Astronauts in Trouble: Space 1959 #1, January 2000, AiT/Planet Lar
writer/letterer: Larry Young
artist: Charlie Adlard
cover artists: Kieron Dwyer & John Heebink
editor: Mimi Rosenheim
editorial assistance: Adam Beechen
As I type this review, the Emmy awards are unfolding on television behind me, an appropriate soundtrack for a comic book about the dawn of pop culture’s two most important sciences: space travel and broadcast journalism. If these two professions have anything in common, it’s that its most notable pioneers often have their heads in the clouds. Heh.
This issue is the first in a miniseries and successfully establishes a murder mystery meets government conspiracy yarn, with an L.A. Confidential meets Armageddon feel that surprisingly blends in the gumshoe era of the '50s. While covering a police officer’s alleged accidental shooting of a janitor, a premiere field news team is led to an experimental island launching pad, where they are sequestered by the paramilitary group to secure America's successful role in the space race. Indeed, this first issue is that easy to summarize, and just as pleasant to read, with a dialogue occasionally too bulky for the panel, but consistently rife with noir and intrigue. Adlard's art is crisp and fitting for the black and white format, by way of Brian Stelfreeze and with some similarity to Phil Hester, in my opinion. AiT was just as fun to look at as it was to read.
As I've written here before, issues like this offer not only a glimpse into a series, but also a company, as I’ve never read an AiT book before. (I take that back: I believe Brian Wood's Channel Zero is from AiT. Let's just over look that, shall we?) Just as the Valiant sampling from over a month ago revealed a superhero comic book universe desperate to establish its own identity and continuity, AiT seems less concerned with weaving an ongoing tapestry than it does just telling a good story. I know Young has a foundation laid for his Astronauts in Trouble books, but this issue didn't obligate me to dig up any back issues to fully understand it. In fact, I dare say it's a good jump-aboard book for interested newcomers like myself. Rather than ally his company with the superhero genre, Young obviously sought to exploit another niche of adventure fiction, to his benefit, I reckon. His company, its logo, and its library have created a productive impression on the industry.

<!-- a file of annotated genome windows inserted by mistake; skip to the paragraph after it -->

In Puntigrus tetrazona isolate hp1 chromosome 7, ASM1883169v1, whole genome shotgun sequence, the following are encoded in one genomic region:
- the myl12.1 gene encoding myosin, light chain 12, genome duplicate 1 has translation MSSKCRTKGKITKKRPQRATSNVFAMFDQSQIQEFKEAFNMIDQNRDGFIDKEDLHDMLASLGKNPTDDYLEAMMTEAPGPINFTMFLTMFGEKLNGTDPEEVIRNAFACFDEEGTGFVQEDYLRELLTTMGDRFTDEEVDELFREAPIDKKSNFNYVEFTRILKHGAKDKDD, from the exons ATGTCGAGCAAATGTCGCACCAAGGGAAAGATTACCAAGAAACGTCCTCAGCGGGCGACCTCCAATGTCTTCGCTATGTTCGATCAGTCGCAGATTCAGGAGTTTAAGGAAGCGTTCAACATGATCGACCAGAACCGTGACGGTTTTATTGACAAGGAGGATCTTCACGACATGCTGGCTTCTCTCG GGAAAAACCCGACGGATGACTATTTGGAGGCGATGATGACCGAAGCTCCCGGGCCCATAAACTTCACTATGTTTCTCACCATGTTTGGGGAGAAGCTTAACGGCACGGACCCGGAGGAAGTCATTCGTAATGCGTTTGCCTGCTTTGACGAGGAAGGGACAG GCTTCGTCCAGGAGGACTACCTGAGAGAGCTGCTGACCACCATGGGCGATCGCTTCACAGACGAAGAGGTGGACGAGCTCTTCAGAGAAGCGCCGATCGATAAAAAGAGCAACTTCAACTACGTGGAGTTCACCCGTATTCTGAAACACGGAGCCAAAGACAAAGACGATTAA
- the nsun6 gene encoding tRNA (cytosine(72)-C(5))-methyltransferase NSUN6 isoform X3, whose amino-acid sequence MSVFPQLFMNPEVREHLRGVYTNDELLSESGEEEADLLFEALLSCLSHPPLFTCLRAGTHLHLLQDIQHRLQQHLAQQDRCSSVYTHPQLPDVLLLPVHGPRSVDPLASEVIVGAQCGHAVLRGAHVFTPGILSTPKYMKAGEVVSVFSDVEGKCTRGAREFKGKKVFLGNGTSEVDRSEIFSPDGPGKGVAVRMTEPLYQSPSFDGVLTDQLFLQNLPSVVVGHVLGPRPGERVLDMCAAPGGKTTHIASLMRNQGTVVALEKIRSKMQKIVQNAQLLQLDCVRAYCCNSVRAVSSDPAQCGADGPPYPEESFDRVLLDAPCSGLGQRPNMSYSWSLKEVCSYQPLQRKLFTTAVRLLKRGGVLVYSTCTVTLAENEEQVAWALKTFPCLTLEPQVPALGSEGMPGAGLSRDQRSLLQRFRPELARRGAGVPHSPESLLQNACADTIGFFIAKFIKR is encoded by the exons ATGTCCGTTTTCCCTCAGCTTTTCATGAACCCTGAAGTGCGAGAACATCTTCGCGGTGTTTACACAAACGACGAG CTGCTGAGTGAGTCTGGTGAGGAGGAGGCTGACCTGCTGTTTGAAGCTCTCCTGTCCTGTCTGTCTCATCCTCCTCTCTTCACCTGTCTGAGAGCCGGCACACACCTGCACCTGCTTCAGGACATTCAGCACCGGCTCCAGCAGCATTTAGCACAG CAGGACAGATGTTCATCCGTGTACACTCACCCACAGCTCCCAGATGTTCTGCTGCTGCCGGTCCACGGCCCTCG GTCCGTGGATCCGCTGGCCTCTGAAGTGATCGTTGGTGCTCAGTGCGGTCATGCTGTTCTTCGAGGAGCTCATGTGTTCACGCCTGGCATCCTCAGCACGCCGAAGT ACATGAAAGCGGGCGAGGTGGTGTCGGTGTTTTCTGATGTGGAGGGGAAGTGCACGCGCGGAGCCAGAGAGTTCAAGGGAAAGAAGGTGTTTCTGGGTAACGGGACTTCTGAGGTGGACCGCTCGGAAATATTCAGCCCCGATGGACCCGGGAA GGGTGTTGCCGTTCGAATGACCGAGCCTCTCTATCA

John Stewart and Stephen Colbert just finished presenting the award for best reality show competition series, or some such category that I'm sure didn't exist five years ago. Entertainment is changing. Larry Young could really be one of its new architects.